If the Walker decision is upheld by the Ninth Circuit and Supreme Court, homosexual marriage will be imposed on a nation where, in 31 out of 31 state referenda, the people have rejected it as an absurdity.

This is not just judicial activism. This is judicial tyranny.

This is a perversion of what the authors of the Constitution wrote and what the states approved. Through such anti-democratic means, the left has imposed a social and moral revolution on America with only the feeblest of protests from the people or their elected leaders.

…Walker says the only motivations behind Proposition 8 had been “biases” and “moral disapproval,” and “moral disapproval … has never been a rational basis for legislation.”

But what else is the basis for laws against polygamy and incest? What else was the basis for the Mann Act, which prevented a man from taking his girlfriend across the state line to a motel?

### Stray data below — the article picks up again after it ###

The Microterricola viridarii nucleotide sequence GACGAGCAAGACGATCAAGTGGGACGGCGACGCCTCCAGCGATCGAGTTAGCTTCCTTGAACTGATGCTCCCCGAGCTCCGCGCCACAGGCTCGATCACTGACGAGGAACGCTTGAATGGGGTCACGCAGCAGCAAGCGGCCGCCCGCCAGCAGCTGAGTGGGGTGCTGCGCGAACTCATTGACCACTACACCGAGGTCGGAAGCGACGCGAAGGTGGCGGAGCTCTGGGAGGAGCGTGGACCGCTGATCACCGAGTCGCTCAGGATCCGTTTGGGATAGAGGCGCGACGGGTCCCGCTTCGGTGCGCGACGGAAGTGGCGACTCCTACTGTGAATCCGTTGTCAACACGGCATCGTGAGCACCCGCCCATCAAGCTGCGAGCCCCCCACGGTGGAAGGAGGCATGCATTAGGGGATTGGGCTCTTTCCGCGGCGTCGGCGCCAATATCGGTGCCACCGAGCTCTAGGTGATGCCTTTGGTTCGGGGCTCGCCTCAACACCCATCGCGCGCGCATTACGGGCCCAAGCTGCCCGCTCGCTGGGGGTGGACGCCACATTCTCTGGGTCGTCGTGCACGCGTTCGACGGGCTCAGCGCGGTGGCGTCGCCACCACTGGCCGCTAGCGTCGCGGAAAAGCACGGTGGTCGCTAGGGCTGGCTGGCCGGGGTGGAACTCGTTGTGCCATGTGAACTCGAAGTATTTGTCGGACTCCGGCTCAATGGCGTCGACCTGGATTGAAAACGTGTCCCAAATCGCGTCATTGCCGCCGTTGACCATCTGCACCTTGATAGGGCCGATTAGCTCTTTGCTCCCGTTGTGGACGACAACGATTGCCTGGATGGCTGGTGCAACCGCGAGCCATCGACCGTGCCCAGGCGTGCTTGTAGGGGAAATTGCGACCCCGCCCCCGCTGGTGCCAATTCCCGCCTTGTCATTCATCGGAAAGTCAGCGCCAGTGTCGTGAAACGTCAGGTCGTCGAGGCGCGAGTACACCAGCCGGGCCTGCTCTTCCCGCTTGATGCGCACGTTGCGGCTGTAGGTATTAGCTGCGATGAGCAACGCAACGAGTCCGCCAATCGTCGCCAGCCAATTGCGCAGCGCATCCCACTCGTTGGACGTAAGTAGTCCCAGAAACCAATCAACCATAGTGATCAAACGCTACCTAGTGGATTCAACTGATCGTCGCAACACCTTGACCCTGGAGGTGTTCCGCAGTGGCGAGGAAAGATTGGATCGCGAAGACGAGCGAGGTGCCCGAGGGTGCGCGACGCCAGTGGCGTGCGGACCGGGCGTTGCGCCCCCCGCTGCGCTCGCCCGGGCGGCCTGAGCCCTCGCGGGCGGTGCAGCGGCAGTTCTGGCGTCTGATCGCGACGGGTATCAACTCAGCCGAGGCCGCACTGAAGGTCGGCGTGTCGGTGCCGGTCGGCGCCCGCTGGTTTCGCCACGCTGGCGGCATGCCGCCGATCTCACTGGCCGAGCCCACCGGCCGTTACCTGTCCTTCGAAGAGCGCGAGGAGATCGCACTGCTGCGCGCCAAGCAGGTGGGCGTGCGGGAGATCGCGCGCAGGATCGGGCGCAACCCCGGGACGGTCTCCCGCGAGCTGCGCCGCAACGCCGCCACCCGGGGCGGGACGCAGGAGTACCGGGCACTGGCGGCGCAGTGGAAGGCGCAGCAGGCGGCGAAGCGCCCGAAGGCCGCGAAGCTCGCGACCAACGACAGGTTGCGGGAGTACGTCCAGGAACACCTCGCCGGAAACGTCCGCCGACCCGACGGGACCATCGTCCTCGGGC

What is the basis for prohibiting prostitution, a free exchange of money for sexual favors, if not “moral disapproval”?

What the judge is saying with this opinion is that the majority cannot define morality, and, even if it does, it cannot impose it. We are defenseless against what we believe to be moral decadence.

But not even a judge can change the meaning of words. In every language known to man, marriage is defined as a union of a man and a woman. Same-sex marriage is an oxymoron, a contradiction in terms.

Walker may call such pairings marriages, but that does not make it so. As Lincoln said, “How many legs does a dog have if you call the tail a leg? Four. Calling a tail a leg doesn’t make it a leg.”

Oh god, it goes on and on…special bonus points for referencing the Declaration of Independence and what Thomas Jefferson thought about homosexuality. Is this a prescription, Pat?

The author of that declaration, Thomas Jefferson, equated homosexual acts with rape and wrote that male homosexuals (they used the term sodomites in that time) should be castrated and lesbians should have a hole cut into their noses.

Also see:
* Pat Buchanan’s latest bigot eruption: ‘Losing White America’
* Uncle Pat on MSNBC: America is “a country built basically by white folks”
* Why does Nazi apologist Pat Buchanan still have a job at MSNBC?
* Pat Buchanan explains White Resentment
* MSNBC’s Pat Buchanan: Powell Endorsement Of Obama Due To Race
* Exhibit A: Pat Buchanan – why we desperately need to discuss race  
Pam’s House Blend – Front Page

—  John Wright